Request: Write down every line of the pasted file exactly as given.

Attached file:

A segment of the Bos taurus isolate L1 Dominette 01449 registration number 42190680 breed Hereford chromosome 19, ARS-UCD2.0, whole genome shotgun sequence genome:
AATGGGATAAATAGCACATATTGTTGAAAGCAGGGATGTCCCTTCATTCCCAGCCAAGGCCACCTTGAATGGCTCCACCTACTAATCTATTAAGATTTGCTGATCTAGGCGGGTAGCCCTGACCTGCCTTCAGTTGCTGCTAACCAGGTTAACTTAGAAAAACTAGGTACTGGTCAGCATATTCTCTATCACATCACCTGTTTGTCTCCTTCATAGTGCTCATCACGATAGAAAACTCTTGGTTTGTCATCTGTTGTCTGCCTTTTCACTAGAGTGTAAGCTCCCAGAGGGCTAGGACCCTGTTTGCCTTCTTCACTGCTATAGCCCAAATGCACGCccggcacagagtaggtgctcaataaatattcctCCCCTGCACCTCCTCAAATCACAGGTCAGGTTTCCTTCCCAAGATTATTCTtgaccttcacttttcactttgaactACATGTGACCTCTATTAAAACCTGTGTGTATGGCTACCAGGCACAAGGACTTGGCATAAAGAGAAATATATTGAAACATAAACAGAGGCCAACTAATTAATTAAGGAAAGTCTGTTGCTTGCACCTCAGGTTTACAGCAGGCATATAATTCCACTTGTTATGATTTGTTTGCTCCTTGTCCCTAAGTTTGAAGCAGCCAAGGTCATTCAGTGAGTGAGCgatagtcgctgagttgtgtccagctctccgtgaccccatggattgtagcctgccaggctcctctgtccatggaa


A segment of the Bos taurus isolate L1 Dominette 01449 registration number 42190680 breed Hereford chromosome 19, ARS-UCD2.0, whole genome shotgun sequence genome:
AATGGGATAAATAGCACATATTGTTGAAAGCAGGGATGTCCCTTCATTCCCAGCCAAGGCCACCTTGAATGGCTCCACCTACTAATCTATTAAGATTTGCTGATCTAGGCGGGTAGCCCTGACCTGCCTTCAGTTGCTGCTAACCAGGTTAACTTAGAAAAACTAGGTACTGGTCAGCATATTCTCTATCACATCACCTGTTTGTCTCCTTCATAGTGCTCATCACGATAGAAAACTCTTGGTTTGTCATCTGTTGTCTGCCTTTTCACTAGAGTGTAAGCTCCCAGAGGGCTAGGACCCTGTTTGCCTTCTTCACTGCTATAGCCCAAATGCACGCccggcacagagtaggtgctcaataaatattcctCCCCTGCACCTCCTCAAATCACAGGTCAGGTTTCCTTCCCAAGATTATTCTtgaccttcacttttcactttgaactACATGTGACCTCTATTAAAACCTGTGTGTATGGCTACCAGGCACAAGGACTTGGCATAAAGAGAAATATATTGAAACATAAACAGAGGCCAACTAATTAATTAAGGAAAGTCTGTTGCTTGCACCTCAGGTTTACAGCAGGCATATAATTCCACTTGTTATGATTTGTTTGCTCCTTGTCCCTAAGTTTGAAGCAGCCAAGGTCATTCAGTGAGTGAGCgatagtcgctgagttgtgtccagctctccgtgaccccatggattgtagcctgccaggctcctctgtccatggaa